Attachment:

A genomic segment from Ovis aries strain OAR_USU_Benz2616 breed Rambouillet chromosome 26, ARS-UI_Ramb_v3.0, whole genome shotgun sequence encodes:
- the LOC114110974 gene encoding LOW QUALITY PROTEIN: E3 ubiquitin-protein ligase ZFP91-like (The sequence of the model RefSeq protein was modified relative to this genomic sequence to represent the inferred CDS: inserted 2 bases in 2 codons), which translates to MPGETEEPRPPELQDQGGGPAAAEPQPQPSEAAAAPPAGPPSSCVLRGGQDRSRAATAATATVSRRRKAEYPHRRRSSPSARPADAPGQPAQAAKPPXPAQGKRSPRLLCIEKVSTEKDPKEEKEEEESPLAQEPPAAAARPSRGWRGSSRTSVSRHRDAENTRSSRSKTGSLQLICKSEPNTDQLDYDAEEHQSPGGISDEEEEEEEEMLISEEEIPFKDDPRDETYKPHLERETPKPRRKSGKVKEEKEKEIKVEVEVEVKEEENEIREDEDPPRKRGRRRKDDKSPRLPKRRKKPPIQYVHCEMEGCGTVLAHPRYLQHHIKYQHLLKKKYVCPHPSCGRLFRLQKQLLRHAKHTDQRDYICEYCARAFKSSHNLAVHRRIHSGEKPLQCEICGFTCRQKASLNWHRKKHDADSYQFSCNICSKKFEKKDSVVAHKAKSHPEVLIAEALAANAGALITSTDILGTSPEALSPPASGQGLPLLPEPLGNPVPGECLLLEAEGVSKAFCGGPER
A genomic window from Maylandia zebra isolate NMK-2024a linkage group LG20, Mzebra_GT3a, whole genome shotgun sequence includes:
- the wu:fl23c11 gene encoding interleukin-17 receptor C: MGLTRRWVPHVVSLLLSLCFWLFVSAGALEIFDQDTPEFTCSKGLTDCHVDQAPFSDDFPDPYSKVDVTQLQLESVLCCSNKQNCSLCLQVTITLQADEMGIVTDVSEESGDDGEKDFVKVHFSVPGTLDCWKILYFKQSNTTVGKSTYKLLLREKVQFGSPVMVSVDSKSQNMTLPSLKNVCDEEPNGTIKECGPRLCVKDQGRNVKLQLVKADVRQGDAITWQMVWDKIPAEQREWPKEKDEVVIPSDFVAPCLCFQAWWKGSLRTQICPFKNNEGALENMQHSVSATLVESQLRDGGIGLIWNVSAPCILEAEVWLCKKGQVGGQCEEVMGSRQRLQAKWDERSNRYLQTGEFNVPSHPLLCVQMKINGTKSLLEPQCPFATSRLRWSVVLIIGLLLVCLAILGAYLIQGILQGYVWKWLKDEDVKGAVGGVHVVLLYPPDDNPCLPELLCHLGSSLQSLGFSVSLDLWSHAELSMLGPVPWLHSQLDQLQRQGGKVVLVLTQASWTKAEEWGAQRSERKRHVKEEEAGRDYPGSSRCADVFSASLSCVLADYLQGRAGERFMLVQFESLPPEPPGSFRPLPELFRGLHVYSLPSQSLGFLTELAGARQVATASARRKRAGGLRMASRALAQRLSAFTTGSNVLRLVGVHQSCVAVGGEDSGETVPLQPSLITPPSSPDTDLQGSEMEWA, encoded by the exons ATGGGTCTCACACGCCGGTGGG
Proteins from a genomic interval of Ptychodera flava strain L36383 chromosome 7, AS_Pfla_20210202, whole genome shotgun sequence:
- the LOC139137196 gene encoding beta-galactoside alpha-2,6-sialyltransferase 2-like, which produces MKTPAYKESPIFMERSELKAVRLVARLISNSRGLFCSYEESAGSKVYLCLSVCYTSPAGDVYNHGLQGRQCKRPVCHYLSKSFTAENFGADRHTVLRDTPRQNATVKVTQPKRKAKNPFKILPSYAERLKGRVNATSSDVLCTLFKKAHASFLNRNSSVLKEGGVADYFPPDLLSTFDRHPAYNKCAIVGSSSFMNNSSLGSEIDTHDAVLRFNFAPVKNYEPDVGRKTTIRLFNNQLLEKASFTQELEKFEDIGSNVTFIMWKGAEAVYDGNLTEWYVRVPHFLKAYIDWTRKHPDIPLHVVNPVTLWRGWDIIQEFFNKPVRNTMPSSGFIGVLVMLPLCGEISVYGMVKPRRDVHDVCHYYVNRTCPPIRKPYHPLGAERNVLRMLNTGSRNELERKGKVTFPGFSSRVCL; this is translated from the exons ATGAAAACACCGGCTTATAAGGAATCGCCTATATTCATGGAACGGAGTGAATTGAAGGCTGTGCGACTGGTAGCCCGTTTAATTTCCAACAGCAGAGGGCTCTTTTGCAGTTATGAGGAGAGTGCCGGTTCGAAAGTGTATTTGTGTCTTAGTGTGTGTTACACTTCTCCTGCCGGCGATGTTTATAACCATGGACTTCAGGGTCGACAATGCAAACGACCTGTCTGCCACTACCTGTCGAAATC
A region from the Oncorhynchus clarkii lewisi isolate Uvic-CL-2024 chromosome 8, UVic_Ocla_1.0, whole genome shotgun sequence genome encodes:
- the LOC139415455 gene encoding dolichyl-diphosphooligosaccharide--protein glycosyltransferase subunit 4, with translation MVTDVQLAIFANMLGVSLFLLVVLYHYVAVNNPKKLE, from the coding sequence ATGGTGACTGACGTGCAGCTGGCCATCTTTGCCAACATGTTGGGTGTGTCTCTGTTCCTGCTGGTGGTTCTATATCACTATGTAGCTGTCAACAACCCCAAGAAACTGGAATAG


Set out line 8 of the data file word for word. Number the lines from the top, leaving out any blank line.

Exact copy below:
- the LOC139415455 gene encoding dolichyl-diphosphooligosaccharide--protein glycosyltransferase subunit 4, with translation MVTDVQLAIFANMLGVSLFLLVVLYHYVAVNNPKKLE, from the coding sequence ATGGTGACTGACGTGCAGCTGGCCATCTTTGCCAACATGTTGGGTGTGTCTCTGTTCCTGCTGGTGGTTCTATATCACTATGTAGCTGTCAACAACCCCAAGAAACTGGAATAG